Late last night, news of Drew Doughty finally re-signing with the Los Angeles Kings came over the wire. While the dollars and term weren't immediately clear, eventually sites like thefourthperiod.com and various Twitter accounts filled in these blanks.
Eight years. $7 million per.
As your eyes roll over those numbers a very simple question should register in your mind: Is Doughty already worth $7 million dollars a season?
The 21-year-old defenseman led the Kings in ice time last season (over 25 minutes per game), quarterbacks their power play and plays in the most important situations for LA. He's also been central in the resurgence of the team since he was drafted second overall in 2008.
Three years after the fact he is set to become one of the highest-paid defenseman in the NHL. But that should not be the case. There is a particular pecking order to things that Doughty and agent Don Meehan blew off here, and the Kings are in danger of paying dearly in the long run.
Because usually players sign contracts based on what they already have accomplished. Not what they could accomplish. Potential absolutely must be considered when drawing up these deals, but $7 million to a guy that only has one Norris Trophy nomination and two first-round playoff exits to his name is recipe for disaster in Los Angeles.
Especially considering the fact that 2010-2011 was forgettable for Doughty. Forty points from the blue line is nothing to sneeze at, but those aren't $7 million numbers. Forty points was good for 24th in the league, right there with respectable guys like Joe Corvo and Cam Fowler.
But Doughty didn't even manage to outscore teammate Jack Johnson last season.
So he had one outstanding season in 2009-2010, and one decent season last year. While his numbers put him in the same ballpark as Mark Giordano, his paycheck is among the biggest in the NHL for defenseman.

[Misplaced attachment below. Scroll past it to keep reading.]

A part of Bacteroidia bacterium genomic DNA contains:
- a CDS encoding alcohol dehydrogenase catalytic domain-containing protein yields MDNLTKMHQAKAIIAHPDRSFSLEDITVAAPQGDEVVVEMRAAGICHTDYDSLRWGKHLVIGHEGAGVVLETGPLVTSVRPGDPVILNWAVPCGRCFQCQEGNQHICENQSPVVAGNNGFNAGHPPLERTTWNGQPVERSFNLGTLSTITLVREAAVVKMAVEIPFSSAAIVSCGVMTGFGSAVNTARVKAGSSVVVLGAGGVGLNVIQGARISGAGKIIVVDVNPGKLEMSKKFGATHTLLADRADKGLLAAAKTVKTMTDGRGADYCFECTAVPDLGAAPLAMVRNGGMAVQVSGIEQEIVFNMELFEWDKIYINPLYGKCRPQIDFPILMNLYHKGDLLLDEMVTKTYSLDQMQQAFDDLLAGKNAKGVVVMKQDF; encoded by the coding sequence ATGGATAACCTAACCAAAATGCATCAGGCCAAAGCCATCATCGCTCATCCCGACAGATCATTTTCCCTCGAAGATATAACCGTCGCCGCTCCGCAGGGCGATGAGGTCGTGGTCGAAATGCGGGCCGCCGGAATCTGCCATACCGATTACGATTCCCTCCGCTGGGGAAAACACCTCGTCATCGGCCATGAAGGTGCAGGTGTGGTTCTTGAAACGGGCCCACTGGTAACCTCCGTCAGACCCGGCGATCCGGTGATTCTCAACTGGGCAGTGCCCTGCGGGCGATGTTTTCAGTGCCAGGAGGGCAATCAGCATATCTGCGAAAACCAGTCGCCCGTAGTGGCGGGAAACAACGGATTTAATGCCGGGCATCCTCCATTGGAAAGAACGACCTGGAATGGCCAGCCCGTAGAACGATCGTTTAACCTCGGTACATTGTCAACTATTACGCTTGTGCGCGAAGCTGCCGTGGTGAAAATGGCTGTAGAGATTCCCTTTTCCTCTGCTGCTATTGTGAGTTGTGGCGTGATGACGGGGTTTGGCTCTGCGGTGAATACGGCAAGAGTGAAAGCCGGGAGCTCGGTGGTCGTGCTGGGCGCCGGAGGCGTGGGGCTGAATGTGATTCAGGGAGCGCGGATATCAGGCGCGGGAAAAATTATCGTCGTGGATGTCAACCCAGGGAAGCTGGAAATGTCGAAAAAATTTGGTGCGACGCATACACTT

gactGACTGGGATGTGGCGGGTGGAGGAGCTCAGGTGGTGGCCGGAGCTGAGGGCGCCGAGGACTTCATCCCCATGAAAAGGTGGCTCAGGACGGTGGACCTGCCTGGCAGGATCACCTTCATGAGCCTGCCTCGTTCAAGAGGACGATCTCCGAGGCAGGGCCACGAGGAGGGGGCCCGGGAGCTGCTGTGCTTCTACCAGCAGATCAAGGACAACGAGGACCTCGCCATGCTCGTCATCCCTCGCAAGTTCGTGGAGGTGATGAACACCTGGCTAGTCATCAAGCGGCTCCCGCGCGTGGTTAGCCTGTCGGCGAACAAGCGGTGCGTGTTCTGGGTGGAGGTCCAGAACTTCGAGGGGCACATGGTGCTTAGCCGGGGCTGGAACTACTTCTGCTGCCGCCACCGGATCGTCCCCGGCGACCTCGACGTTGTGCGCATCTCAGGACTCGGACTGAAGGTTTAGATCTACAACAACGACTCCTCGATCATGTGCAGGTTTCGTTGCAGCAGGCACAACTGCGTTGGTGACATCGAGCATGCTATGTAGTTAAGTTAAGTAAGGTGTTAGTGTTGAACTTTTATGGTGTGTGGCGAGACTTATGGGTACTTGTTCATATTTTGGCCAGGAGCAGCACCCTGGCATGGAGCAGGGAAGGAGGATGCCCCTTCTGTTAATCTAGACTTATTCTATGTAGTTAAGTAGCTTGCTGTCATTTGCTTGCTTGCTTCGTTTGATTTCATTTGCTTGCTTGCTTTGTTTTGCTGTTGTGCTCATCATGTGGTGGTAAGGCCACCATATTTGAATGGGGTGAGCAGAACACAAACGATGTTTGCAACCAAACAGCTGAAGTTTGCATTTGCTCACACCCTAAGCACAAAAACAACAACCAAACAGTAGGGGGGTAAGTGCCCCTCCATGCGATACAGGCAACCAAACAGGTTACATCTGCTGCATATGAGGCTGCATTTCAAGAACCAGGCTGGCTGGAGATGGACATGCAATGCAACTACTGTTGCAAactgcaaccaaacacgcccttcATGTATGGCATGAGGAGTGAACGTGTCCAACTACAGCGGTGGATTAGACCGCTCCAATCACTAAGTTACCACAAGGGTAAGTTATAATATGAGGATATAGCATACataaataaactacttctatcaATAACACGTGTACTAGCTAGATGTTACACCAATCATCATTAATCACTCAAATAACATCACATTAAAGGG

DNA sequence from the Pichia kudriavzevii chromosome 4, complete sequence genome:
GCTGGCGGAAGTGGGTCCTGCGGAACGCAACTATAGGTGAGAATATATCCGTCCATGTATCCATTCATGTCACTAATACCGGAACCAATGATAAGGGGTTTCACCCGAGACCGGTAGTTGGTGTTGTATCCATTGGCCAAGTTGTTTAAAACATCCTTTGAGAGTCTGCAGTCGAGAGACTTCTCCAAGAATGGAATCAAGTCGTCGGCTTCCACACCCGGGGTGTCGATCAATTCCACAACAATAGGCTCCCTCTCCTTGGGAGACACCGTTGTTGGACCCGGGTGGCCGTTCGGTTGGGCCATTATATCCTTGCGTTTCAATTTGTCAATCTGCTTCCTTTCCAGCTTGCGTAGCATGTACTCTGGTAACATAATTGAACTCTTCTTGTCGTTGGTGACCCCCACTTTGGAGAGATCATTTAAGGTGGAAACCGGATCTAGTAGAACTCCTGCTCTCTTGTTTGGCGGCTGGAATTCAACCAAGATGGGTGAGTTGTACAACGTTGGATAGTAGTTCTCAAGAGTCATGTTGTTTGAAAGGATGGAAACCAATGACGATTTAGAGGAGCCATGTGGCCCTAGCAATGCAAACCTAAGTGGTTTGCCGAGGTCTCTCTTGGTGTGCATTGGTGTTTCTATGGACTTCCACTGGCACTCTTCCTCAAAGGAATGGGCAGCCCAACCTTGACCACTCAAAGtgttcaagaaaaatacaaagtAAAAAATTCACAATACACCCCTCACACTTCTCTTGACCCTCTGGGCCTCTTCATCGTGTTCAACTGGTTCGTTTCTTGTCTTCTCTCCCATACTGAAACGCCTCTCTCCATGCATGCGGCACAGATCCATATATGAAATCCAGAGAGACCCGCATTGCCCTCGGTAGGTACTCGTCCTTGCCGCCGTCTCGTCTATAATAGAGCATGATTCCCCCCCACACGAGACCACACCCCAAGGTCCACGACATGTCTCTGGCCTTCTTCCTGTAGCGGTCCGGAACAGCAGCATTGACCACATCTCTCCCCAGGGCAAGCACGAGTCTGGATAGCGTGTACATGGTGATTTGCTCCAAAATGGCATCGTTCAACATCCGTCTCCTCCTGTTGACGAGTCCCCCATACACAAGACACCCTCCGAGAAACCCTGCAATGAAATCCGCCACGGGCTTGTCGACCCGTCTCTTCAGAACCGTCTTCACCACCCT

Duncan Keith will be the highest-paid blueliner in the league this season, bringing in $8 million for his services in Chicago. The 28 year-old already has a Cup and a Norris to his credit, and is arguably the cornerstone of the youthful Blackhawks.
Chris Pronger, Zdeno Chara and Nicklas Lidstrom are also making money similar to Doughty. And I don't think I need to go over the credentials of that group.
But if you look over the resume of Doughty, you can't help but feel like the cart is going before the horse. No Cups. No first team All-Star selections. No Norris Trophies. Not even a playoff round victory is there.
The kid is going to be good. There is no denying that. But the Kings have really left themselves open for some salary cap hell if it was the real Drew Doughty stood up last season. Even Mike Green, one of the best point-producing blueliners in the league, is only making just over $5 million a season.
Eight years is an eternity in pro sports. Doughty will be almost 30 years old by the time this contract is up, and a lot can change over the course of nearly a decade. Look no further than the New York Islanders and their once-promising cornerstone, Rick DiPietro.
I don't honestly believe that 40 points will be the norm for Doughty. And I think he'll add a Norris to his mantle sooner rather than later. I just feel that the Kings are taking a high-dollar, long-term risk by not quite knowing for sure.
Right now they are paying a lot of money for one good season and a Hail Mary to the hockey Gods.
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